Deltex’s directors may find themselves in breach of their director’s duties for failing to implement adequate cybersecurity procedures to prevent hackers from accessing their systems, regularly training staff, and securely storing sufficient backups of data. This would breach s180 of the Corporations Act 2001 (Cth),12 making the directors civilly liable where victims or victim’s families may seek damages. Page, Kaur and Waters state that directors must ‘inform themselves of the risks facing their companies so they can discharge their duty to exercise reasonable care, skill and diligence’.13 If directors’ inability to prevent these attacks is considered reckless, and dishonest, then directors would be in breach of s184 of the Corporations Act,14 possible imprisonment.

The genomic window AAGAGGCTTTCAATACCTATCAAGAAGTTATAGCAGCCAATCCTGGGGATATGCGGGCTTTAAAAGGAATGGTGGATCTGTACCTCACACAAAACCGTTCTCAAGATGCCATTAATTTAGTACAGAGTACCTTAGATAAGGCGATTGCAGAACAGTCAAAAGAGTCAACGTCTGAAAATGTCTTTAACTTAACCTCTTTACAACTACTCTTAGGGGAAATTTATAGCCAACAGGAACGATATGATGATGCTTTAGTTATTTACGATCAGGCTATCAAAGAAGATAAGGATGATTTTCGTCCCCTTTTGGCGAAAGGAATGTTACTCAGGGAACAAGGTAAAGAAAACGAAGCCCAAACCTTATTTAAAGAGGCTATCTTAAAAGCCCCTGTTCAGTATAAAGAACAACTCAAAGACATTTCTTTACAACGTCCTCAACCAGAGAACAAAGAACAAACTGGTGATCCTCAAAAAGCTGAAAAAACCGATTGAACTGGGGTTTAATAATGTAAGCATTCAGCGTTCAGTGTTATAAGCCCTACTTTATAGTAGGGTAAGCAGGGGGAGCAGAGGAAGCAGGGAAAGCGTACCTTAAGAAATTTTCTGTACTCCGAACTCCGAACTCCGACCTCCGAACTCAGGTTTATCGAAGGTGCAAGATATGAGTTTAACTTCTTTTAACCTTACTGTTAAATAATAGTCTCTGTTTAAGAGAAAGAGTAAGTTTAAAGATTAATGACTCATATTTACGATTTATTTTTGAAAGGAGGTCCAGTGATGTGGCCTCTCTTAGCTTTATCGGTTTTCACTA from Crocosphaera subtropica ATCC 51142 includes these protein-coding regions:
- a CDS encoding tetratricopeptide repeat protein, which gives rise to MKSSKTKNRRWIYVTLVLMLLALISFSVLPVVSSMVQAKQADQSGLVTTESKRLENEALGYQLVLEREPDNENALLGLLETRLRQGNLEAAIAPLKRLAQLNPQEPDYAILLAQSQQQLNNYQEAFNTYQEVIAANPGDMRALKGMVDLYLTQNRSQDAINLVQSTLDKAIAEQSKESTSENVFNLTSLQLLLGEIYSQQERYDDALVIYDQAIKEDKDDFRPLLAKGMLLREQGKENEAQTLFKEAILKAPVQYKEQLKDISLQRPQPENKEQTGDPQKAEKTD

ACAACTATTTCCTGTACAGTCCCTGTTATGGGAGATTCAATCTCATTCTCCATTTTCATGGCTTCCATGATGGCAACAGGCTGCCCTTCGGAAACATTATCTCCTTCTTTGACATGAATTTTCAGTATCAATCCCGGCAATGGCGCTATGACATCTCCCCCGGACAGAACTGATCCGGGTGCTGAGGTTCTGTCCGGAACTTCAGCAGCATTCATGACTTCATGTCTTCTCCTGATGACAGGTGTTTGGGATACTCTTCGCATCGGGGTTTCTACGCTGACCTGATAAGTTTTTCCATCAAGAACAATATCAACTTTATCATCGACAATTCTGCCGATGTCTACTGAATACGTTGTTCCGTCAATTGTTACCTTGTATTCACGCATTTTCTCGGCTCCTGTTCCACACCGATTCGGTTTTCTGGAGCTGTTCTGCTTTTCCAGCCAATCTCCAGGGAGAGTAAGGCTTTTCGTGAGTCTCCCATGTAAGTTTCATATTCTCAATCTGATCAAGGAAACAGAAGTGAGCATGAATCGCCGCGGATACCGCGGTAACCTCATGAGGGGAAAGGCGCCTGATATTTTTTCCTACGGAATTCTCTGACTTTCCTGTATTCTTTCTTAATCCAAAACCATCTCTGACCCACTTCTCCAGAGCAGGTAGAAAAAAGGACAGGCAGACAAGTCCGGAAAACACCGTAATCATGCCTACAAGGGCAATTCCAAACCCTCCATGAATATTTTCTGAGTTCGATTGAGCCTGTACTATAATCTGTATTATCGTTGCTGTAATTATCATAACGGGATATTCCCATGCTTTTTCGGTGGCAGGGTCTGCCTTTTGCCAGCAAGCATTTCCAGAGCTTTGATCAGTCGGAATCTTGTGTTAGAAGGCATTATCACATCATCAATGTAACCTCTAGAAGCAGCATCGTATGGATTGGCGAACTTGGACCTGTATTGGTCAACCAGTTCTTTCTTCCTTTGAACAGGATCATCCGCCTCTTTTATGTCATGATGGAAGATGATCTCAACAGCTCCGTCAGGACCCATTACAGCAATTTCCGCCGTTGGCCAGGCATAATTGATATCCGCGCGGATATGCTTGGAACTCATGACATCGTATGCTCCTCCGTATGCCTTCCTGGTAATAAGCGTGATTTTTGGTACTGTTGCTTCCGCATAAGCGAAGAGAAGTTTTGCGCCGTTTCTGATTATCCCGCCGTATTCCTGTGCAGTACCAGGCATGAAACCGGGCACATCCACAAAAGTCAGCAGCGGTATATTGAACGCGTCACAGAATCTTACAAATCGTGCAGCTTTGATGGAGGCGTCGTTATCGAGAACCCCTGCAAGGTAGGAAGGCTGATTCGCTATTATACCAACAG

making them criminally liable. This would result in fines and Another issue from these attacks would be that the directors comply with the ASX’s continuous disclosure listing rules,15 and s674 of the Corporations Act 2001 (Cth),16 as the compromisation of Deltex’s patient information systems, payroll program, patient treatment data, and attack on Yunex pacemakers will significantly lower Deltex’s share price once this information is made public.
Similarly, Deltex will have to disclose the current risks affecting the company and what they are doing to respond and prevent further attacks against the company in their annual reports and merger proposals (document 11). This is so that current and possible future investors are aware of the risks of investing in the company, and that the organisation Deltex is planning to merge with is fully aware of the issues Deltex is facing. This is so that investors can make informed decisions based on accurate information that does not mislead them. Failure to do this will make Deltex civilly liable to shareholders.